Longform

Heaven on Wheels

Page 6 of 7

Gary Davis had a place for his parish, and soon he had a name. A friend of his had started a biker church in Phoenix in 1989, which he called Church in the Wind. After that church shut down in 1995, Gary adopted the name for his own ministry. On November 1, 1996, Denver's Church in the Wind held its first service.

Gary couldn't have established the church without Rick Ferguson's enthusiastic support. "If I ran into a struggle or a problem, Rick would see me immediately," he says. "We miss him greatly."

This past July, Ferguson and his family were heading to Missouri for a nephew's graduation when a tire blew out on their car. Rick's son, who was driving, escaped with minor injuries, as did Rick's wife. But the pastor died almost immediately.

Today, several church leaders are splitting Ferguson's duties at Riverside Baptist, and a committee has just been assembled to search for his successor. In the meantime, though, his efforts to reach out to diverse communities have continued. There are now close to thirty satellite churches that Riverside has either partnered with or helped start, including a Vietnamese church, a Romanian church and an Indonesian church.

And subsets are growing out of the subsets. Gary has helped bikers start Church in the Wind ministries in seven other cities: Tyler, Texas; Midland, Texas; Longview, Texas; Lindale, Texas; Farmington, New Mexico; Las Vegas, Nevada; and Kansas City, Kansas. Many of the bikers in those congregations had heard about Denver's Church in the Wind through Southern Baptist newsletters or word of mouth; Gary aided them in choosing pastors and offered tips on how to approach hard-core bikers. Gary is now talking to bikers in Illinois, Indiana, Ohio, Oklahoma, California, Virginia, Delaware and Pennsylvania about founding more churches.

Gary's church is part of a national trend in biker ministries, according to Rudy "Rude Dog" Ward, past president of Disciples of Thunder, a Thornton-based motorcycle ministry that's been around for eight years. "I've seen a lot of growth in the last three years," Rudy says. "When I went to Hollister, California, this year for their annual bike rally, I saw fourteen different Christian motorcycle groups represented and only three regular clubs."

Several biker fellowships have Colorado connections, including Disciples of Jerusalem, Soldiers of Jesus and the Christian Motorcycle Association. Around the country, there are more groups: the Tribe of Judah, the Ugly Christian Bikers Association, Bikers for Christ, the Sons of God Motorcycle Ministry and the Canada-based International Christian Bikers Association, whose motto is "Reaching the Seemingly Unreachable."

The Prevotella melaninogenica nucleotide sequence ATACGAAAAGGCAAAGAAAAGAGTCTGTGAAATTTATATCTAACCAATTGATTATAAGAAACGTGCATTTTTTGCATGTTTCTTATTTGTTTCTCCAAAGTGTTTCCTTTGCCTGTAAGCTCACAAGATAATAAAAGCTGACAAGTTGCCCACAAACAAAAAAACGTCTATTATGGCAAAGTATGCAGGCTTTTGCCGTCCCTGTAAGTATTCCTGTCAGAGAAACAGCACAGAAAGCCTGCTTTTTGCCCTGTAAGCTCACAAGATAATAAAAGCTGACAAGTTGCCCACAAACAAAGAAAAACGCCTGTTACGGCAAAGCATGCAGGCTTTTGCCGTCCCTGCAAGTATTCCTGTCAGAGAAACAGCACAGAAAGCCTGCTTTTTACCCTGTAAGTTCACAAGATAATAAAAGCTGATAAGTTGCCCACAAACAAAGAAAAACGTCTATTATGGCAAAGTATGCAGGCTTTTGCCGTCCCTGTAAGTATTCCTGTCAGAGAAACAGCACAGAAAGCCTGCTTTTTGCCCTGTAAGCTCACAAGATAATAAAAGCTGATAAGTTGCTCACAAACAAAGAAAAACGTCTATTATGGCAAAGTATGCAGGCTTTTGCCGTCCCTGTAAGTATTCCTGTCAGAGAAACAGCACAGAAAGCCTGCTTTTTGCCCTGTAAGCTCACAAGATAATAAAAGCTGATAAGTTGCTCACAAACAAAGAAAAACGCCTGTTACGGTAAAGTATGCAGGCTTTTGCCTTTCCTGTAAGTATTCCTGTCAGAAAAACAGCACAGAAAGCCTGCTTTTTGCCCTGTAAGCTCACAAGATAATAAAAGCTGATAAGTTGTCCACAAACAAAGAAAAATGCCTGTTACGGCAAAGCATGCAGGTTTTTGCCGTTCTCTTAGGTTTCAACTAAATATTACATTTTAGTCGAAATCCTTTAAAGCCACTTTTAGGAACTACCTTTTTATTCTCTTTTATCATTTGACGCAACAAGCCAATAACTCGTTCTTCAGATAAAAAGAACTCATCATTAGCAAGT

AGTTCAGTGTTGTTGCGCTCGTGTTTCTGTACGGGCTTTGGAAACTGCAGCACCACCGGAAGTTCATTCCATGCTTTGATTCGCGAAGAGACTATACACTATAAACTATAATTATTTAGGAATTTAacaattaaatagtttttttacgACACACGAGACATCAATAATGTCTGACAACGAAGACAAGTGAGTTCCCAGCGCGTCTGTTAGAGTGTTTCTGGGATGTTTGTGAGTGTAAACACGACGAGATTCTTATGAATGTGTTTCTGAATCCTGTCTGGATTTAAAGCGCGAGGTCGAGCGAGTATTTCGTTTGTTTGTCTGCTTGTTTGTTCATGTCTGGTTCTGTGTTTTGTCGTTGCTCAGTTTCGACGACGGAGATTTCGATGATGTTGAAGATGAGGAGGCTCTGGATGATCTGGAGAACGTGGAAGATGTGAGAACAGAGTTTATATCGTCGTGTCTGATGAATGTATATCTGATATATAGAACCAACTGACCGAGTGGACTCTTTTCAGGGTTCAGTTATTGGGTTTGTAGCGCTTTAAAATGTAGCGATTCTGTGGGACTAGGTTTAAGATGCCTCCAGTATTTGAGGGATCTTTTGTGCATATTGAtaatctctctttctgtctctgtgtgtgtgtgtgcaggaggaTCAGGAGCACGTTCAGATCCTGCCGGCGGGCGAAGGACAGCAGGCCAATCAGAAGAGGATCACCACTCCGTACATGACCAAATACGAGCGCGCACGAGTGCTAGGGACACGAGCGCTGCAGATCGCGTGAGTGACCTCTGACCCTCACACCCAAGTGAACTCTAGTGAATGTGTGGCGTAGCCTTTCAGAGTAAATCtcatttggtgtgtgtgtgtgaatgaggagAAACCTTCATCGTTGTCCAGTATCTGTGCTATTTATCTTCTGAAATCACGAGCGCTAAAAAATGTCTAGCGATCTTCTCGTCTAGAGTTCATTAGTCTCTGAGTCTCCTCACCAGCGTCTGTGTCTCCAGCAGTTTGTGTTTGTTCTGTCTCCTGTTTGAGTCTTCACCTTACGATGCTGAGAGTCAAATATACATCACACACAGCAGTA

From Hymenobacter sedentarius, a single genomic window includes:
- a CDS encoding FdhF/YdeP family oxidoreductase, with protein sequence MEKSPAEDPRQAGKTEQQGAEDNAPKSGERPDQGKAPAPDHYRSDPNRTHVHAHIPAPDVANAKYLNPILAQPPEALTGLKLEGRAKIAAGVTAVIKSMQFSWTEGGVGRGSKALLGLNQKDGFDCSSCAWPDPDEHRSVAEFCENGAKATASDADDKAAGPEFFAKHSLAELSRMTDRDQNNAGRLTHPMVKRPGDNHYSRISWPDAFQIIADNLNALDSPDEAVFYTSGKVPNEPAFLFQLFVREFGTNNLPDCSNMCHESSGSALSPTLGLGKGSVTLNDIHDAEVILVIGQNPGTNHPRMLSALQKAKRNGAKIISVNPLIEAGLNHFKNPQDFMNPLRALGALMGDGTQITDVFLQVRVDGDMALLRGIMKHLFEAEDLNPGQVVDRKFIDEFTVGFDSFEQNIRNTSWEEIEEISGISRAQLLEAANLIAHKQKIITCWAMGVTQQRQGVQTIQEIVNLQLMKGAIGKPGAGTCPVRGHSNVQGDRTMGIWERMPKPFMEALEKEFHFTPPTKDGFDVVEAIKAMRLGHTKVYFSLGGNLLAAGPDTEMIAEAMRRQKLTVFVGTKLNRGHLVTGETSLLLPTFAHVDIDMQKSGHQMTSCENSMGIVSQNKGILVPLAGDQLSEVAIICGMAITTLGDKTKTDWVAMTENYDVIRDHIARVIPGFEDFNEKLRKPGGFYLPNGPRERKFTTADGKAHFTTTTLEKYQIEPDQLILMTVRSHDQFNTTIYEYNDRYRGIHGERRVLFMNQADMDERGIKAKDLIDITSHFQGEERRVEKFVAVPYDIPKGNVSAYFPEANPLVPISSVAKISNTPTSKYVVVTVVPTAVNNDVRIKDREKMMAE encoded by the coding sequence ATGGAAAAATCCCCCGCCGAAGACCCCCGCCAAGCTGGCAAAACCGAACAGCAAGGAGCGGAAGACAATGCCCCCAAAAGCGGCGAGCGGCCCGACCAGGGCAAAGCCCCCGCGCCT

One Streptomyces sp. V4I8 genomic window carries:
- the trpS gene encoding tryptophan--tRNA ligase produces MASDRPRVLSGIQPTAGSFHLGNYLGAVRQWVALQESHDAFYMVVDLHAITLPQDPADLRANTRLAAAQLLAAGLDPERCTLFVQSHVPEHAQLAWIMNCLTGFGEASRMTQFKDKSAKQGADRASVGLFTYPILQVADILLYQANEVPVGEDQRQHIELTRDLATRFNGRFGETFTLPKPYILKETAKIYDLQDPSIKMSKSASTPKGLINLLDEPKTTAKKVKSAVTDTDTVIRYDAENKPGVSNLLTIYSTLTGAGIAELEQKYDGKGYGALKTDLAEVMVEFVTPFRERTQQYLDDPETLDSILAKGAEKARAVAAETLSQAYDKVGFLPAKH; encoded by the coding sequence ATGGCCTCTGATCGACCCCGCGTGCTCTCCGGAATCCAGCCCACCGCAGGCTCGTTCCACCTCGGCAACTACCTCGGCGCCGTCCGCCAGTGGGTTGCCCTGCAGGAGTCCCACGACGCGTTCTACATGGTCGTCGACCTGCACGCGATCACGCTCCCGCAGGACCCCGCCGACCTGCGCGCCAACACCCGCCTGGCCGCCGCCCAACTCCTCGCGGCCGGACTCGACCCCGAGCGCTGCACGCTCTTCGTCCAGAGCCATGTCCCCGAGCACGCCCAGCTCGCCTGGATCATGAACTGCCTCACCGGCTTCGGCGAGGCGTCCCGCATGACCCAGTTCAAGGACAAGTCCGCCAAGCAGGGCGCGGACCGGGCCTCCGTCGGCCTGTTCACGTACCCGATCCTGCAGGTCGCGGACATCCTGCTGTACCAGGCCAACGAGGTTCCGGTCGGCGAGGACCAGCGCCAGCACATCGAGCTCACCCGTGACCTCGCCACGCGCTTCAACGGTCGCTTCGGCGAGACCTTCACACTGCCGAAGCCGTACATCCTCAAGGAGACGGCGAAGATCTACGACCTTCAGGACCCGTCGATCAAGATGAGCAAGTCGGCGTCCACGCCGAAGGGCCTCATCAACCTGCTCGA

Other than that chilly reception in Sturgis over eight years ago, non-Christian bikers have been accepting of their more devout brethren.

There are 110,000 registered motorcycles in Colorado today and about thirty non-Christian clubs. "We do our thing and they do theirs, and it works fantastically," says Bandido Wild Bill, a twenty-year member of the Bandidos, president of the Colorado Confederation of Clubs and manager of Bobo's Bar and Grill.

"We very rarely see Christian groups preaching; it's not like they're on a membership drive. They're like, 'Here's what we believe, and you're welcome to join.' I'm not going to try to turn them into bad guys, and they're not going to try to turn us into church-goers," says Bill, adding that Christians are a common sight at biker events these days. "I remember seeing Christian bikers for the first time twenty years ago, and it was kind of weird."

At first, Bill admits, a lot of bikers didn't regard Christian motorcyclists as true clubbers. But as the number of Christian riders has grown, they've all learned to co-exist. "It's becoming more accepted as religion relaxes its grip on everyone," Bill says. "They're not going to come to the clubhouse and get drunk with us, but otherwise they're just like me. I mean, the reason we're all here is because we love motorcycling."

Even though Disciples of Thunder is a ministry rather than a club, Rudy says it's treated like a club by other bikers and is invited to local biker events as well as other biker clubhouses. And like any other biker club, Disciples have membership requirements. Being a Christian and riding a bike isn't enough: New members have to earn their patch -- although through initiation rites that are much more seemly than standard biker practices. Newcomers go through a six-month prospect period during which they must demonstrate servitude. For example, if would-be Disciples are hanging out at the Bandidos' clubhouse, they should ask their hosts if they can get them anything to drink.

Like Gary, Rudy spends time at bars if that's where his flock leads him. "If someone pulls out a joint, I don't tell them not to smoke it; I'm not there to condemn. We don't push our beliefs; we show by example. I don't drink, smoke or do drugs," he says. "We'll say prayers while we're eating, and it doesn't bug them. And sometimes, brothers who aren't Christian will come to us in private and ask us to pray for them when things aren't going well in their lives.

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Julie Jargon
Contact: Julie Jargon